The 600 acres near Odessa, Texas that was reserved for the Texas Clean Energy Project will hopefully be available for new projects soon, as the previous plans to develop a new coal plant there has been scrapped. Last month, the company backing the project designed to capture carbon emissions, Summit Texas Clean Energy, LLC filed for Chapter 7 Texas bankruptcy. In bankruptcy forms submitted to the U.S. courts for Bankruptcy in Texas, the company owes nearly $46.8 million with only $175,000 in assets. Because Summit filed Chapter 7 bankruptcy, it is a clear indicator that they will have a bankruptcy trustee sell the company’s remaining assets and close up shop for good.
Decline of Summit Texas Clean Energy, LLC
The decline of Summit Texas Clean Energy, LLC began when the Department of Energy yanked its funding for the project in 2016. The company decided that that best play would be to remove its power generation capabilities and focus instead on producing more fertilizer and urea, but by then DOE was no longer viewing the project as viable and voiced its concerns about the cost of the project. Six months later the Department of Energy ended its agreement with Summit altogether.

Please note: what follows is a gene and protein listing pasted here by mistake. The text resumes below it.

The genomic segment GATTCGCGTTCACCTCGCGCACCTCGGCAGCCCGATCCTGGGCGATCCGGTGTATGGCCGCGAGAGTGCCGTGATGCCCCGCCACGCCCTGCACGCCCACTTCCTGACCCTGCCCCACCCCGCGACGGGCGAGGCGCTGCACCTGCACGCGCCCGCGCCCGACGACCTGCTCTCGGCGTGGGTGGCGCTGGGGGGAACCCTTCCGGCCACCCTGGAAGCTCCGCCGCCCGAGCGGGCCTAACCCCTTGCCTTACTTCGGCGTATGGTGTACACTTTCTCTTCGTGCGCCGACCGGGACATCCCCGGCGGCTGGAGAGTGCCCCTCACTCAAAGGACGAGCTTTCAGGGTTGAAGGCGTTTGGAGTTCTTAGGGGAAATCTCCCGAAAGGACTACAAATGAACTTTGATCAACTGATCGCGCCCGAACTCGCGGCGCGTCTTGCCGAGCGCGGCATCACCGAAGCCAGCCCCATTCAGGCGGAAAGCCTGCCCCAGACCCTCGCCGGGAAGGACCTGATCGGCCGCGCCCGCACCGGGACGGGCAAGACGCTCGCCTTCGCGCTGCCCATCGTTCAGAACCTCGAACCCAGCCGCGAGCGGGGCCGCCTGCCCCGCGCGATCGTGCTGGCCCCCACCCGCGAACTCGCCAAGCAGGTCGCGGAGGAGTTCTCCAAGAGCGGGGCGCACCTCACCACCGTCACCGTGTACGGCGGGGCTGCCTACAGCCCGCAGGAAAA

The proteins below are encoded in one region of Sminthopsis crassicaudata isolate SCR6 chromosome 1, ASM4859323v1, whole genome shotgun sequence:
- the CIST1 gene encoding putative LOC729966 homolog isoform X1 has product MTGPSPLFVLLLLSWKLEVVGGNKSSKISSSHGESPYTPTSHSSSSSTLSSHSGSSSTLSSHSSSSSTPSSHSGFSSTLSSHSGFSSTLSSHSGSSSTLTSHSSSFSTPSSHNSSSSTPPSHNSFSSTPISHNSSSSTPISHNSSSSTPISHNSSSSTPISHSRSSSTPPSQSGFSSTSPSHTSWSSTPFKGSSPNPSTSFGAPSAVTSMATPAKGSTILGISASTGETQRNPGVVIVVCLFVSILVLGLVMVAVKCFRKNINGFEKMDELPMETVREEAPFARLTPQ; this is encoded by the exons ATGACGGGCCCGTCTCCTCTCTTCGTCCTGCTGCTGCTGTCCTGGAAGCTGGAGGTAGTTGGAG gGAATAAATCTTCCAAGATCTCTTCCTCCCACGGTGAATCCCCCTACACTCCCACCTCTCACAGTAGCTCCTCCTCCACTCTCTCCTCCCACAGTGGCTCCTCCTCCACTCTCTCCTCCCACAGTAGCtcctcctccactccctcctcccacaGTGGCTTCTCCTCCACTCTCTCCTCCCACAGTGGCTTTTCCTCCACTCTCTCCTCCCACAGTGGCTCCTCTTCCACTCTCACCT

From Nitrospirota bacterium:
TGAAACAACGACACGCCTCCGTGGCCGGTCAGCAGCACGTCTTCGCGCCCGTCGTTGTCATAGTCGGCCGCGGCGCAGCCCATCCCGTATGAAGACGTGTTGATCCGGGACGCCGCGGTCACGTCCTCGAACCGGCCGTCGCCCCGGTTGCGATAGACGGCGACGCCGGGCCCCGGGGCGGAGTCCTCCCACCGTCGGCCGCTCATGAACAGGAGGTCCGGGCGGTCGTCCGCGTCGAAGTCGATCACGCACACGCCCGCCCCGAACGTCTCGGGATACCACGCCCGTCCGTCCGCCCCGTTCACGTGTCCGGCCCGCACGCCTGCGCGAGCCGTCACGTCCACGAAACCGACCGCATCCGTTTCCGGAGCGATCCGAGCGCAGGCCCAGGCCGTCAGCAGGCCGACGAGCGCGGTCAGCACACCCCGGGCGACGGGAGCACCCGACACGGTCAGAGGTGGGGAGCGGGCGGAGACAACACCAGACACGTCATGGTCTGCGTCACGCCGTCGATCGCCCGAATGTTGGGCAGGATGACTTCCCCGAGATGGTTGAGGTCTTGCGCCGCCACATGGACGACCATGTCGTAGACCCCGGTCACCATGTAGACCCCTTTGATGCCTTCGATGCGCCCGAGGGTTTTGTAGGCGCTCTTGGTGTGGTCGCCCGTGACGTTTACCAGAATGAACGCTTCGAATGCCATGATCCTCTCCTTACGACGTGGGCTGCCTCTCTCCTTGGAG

Department of Energy and Carbon Capture
The story of Summit Texas Clean Energy, LLC and its subsequent Chapter 7 bankruptcy filing is a testament to how difficult it is to develop new coal plants that capture carbon emissions. The project would have been a technological demonstration that would capture burning emissions in a commercially viable way, an area that the DOE has worked to establish in other areas in a few other projects. Many of these other projects saw the DOE pause or pull support as well.
Because the City of Odessa’s Development Corporation (ODC) had reserved the land for the Summit project, they are currently exploring the need to hire a bankruptcy attorney, as they are worried that the Chapter 7 bankruptcy filing may pull the land for the project into the assets of the company to be liquidated to satisfy the Summit’s debts.